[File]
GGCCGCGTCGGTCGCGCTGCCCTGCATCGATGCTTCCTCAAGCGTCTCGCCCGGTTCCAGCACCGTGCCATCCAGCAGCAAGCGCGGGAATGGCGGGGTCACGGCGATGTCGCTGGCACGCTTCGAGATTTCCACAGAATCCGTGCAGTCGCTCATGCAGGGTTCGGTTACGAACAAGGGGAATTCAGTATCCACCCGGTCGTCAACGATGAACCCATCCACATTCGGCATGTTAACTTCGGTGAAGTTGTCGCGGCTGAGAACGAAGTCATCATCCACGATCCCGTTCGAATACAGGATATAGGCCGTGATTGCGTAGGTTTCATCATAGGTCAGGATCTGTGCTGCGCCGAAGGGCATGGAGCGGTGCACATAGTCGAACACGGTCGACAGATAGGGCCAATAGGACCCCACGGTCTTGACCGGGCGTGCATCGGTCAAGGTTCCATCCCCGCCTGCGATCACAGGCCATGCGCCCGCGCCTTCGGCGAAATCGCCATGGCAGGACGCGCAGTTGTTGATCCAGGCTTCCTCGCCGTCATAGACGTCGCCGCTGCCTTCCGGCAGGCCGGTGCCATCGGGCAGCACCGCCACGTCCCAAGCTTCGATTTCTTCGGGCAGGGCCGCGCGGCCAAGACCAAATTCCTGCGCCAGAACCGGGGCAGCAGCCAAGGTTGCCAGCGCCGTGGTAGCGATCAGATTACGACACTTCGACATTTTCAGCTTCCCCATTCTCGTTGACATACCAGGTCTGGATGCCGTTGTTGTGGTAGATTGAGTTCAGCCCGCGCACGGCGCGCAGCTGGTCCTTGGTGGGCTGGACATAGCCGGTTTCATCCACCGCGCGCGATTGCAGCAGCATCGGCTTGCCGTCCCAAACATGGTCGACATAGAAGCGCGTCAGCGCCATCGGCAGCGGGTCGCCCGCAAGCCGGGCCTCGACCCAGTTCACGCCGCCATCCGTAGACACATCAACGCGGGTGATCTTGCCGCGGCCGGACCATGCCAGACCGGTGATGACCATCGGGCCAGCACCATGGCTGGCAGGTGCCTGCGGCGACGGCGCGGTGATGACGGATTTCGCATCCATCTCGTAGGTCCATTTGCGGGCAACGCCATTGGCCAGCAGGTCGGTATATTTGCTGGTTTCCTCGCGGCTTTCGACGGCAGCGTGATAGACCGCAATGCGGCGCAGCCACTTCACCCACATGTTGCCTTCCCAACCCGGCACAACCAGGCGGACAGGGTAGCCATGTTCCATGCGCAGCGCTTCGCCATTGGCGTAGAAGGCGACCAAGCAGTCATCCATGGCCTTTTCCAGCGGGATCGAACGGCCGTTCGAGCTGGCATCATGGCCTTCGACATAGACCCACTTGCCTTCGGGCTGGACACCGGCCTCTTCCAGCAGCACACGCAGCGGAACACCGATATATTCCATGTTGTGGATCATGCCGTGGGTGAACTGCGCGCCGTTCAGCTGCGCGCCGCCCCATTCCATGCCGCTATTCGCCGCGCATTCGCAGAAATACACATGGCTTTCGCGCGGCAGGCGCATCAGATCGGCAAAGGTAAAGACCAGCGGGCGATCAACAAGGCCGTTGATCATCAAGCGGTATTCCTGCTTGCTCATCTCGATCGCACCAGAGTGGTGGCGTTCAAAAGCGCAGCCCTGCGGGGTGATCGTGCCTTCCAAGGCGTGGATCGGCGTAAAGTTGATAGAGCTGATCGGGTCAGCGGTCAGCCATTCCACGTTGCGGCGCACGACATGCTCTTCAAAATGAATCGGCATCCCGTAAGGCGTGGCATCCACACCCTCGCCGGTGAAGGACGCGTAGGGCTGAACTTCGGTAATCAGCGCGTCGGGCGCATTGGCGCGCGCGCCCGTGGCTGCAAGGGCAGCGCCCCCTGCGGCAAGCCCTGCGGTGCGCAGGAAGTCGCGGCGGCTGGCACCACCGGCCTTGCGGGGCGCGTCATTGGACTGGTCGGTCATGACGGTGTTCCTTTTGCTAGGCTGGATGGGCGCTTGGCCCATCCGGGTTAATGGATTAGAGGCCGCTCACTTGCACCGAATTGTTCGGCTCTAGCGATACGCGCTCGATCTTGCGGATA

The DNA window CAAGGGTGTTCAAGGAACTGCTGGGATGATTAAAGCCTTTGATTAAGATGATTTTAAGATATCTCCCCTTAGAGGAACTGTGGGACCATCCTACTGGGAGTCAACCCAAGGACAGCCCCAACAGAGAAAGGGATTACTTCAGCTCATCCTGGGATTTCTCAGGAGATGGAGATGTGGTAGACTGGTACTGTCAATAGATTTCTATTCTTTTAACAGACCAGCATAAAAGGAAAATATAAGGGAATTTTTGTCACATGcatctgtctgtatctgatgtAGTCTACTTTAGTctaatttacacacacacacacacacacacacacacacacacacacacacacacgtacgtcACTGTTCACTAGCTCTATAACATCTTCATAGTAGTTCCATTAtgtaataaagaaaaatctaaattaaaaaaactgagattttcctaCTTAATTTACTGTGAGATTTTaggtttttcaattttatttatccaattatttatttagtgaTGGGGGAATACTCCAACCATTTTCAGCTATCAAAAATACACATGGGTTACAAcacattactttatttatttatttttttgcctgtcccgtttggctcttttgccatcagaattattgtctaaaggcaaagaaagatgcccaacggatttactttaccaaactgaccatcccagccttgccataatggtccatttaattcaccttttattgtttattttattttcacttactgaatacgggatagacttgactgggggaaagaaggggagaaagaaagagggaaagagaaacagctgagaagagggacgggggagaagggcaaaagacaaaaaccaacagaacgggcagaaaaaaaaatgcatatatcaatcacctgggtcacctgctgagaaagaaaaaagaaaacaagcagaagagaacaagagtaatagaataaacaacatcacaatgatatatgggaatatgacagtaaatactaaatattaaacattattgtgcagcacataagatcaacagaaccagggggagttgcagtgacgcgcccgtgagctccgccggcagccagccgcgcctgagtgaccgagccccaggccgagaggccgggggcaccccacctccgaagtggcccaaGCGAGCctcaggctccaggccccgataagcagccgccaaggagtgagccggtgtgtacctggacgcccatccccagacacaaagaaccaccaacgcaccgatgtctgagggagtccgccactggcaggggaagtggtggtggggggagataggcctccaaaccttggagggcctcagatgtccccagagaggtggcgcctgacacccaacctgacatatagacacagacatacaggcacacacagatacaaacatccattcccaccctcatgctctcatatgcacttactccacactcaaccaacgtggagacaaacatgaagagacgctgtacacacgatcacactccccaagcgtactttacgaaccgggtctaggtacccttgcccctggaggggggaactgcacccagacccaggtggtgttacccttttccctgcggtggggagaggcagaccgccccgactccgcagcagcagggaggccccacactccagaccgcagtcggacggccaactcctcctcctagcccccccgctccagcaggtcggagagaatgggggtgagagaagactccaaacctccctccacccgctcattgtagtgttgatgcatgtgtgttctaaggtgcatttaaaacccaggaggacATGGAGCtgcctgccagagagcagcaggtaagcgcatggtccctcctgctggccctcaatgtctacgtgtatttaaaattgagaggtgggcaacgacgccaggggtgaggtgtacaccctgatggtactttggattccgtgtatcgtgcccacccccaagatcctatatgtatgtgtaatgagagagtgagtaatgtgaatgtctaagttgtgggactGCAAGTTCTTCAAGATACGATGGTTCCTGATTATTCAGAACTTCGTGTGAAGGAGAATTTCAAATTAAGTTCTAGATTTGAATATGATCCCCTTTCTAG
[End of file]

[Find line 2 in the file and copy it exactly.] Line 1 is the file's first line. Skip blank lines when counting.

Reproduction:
The DNA window CAAGGGTGTTCAAGGAACTGCTGGGATGATTAAAGCCTTTGATTAAGATGATTTTAAGATATCTCCCCTTAGAGGAACTGTGGGACCATCCTACTGGGAGTCAACCCAAGGACAGCCCCAACAGAGAAAGGGATTACTTCAGCTCATCCTGGGATTTCTCAGGAGATGGAGATGTGGTAGACTGGTACTGTCAATAGATTTCTATTCTTTTAACAGACCAGCATAAAAGGAAAATATAAGGGAATTTTTGTCACATGcatctgtctgtatctgatgtAGTCTACTTTAGTctaatttacacacacacacacacacacacacacacacacacacacacacacacgtacgtcACTGTTCACTAGCTCTATAACATCTTCATAGTAGTTCCATTAtgtaataaagaaaaatctaaattaaaaaaactgagattttcctaCTTAATTTACTGTGAGATTTTaggtttttcaattttatttatccaattatttatttagtgaTGGGGGAATACTCCAACCATTTTCAGCTATCAAAAATACACATGGGTTACAAcacattactttatttatttatttttttgcctgtcccgtttggctcttttgccatcagaattattgtctaaaggcaaagaaagatgcccaacggatttactttaccaaactgaccatcccagccttgccataatggtccatttaattcaccttttattgtttattttattttcacttactgaatacgggatagacttgactgggggaaagaaggggagaaagaaagagggaaagagaaacagctgagaagagggacgggggagaagggcaaaagacaaaaaccaacagaacgggcagaaaaaaaaatgcatatatcaatcacctgggtcacctgctgagaaagaaaaaagaaaacaagcagaagagaacaagagtaatagaataaacaacatcacaatgatatatgggaatatgacagtaaatactaaatattaaacattattgtgcagcacataagatcaacagaaccagggggagttgcagtgacgcgcccgtgagctccgccggcagccagccgcgcctgagtgaccgagccccaggccgagaggccgggggcaccccacctccgaagtggcccaaGCGAGCctcaggctccaggccccgataagcagccgccaaggagtgagccggtgtgtacctggacgcccatccccagacacaaagaaccaccaacgcaccgatgtctgagggagtccgccactggcaggggaagtggtggtggggggagataggcctccaaaccttggagggcctcagatgtccccagagaggtggcgcctgacacccaacctgacatatagacacagacatacaggcacacacagatacaaacatccattcccaccctcatgctctcatatgcacttactccacactcaaccaacgtggagacaaacatgaagagacgctgtacacacgatcacactccccaagcgtactttacgaaccgggtctaggtacccttgcccctggaggggggaactgcacccagacccaggtggtgttacccttttccctgcggtggggagaggcagaccgccccgactccgcagcagcagggaggccccacactccagaccgcagtcggacggccaactcctcctcctagcccccccgctccagcaggtcggagagaatgggggtgagagaagactccaaacctccctccacccgctcattgtagtgttgatgcatgtgtgttctaaggtgcatttaaaacccaggaggacATGGAGCtgcctgccagagagcagcaggtaagcgcatggtccctcctgctggccctcaatgtctacgtgtatttaaaattgagaggtgggcaacgacgccaggggtgaggtgtacaccctgatggtactttggattccgtgtatcgtgcccacccccaagatcctatatgtatgtgtaatgagagagtgagtaatgtgaatgtctaagttgtgggactGCAAGTTCTTCAAGATACGATGGTTCCTGATTATTCAGAACTTCGTGTGAAGGAGAATTTCAAATTAAGTTCTAGATTTGAATATGATCCCCTTTCTAG